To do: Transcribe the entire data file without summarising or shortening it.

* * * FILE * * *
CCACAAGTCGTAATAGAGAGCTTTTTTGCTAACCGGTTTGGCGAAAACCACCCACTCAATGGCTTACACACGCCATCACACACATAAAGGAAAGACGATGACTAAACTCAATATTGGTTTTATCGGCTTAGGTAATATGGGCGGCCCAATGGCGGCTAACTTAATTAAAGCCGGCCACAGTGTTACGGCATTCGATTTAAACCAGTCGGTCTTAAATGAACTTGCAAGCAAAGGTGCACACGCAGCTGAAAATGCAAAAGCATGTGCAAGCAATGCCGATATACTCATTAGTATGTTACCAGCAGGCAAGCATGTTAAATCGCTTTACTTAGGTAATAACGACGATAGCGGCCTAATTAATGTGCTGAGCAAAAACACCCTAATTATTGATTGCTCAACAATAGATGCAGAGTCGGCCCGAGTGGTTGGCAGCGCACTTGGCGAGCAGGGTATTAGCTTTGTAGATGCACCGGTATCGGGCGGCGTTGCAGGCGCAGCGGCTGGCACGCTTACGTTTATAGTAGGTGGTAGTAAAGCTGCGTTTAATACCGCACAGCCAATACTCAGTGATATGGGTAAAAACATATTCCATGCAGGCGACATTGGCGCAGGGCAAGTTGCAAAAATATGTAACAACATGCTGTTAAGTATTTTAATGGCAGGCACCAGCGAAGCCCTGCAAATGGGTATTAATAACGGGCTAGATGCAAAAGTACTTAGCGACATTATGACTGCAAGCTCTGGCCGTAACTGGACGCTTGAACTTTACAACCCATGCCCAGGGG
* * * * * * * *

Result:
CCACAAGTCGTAATAGAGAGCTTTTTTGCTAACCGGTTTGGCGAAAACCACCCACTCAATGGCTTACACACGCCATCACACACATAAAGGAAAGACGATGACTAAACTCAATATTGGTTTTATCGGCTTAGGTAATATGGGCGGCCCAATGGCGGCTAACTTAATTAAAGCCGGCCACAGTGTTACGGCATTCGATTTAAACCAGTCGGTCTTAAATGAACTTGCAAGCAAAGGTGCACACGCAGCTGAAAATGCAAAAGCATGTGCAAGCAATGCCGATATACTCATTAGTATGTTACCAGCAGGCAAGCATGTTAAATCGCTTTACTTAGGTAATAACGACGATAGCGGCCTAATTAATGTGCTGAGCAAAAACACCCTAATTATTGATTGCTCAACAATAGATGCAGAGTCGGCCCGAGTGGTTGGCAGCGCACTTGGCGAGCAGGGTATTAGCTTTGTAGATGCACCGGTATCGGGCGGCGTTGCAGGCGCAGCGGCTGGCACGCTTACGTTTATAGTAGGTGGTAGTAAAGCTGCGTTTAATACCGCACAGCCAATACTCAGTGATATGGGTAAAAACATATTCCATGCAGGCGACATTGGCGCAGGGCAAGTTGCAAAAATATGTAACAACATGCTGTTAAGTATTTTAATGGCAGGCACCAGCGAAGCCCTGCAAATGGGTATTAATAACGGGCTAGATGCAAAAGTACTTAGCGACATTATGACTGCAAGCTCTGGCCGTAACTGGACGCTTGAACTTTACAACCCATGCCCAGGGG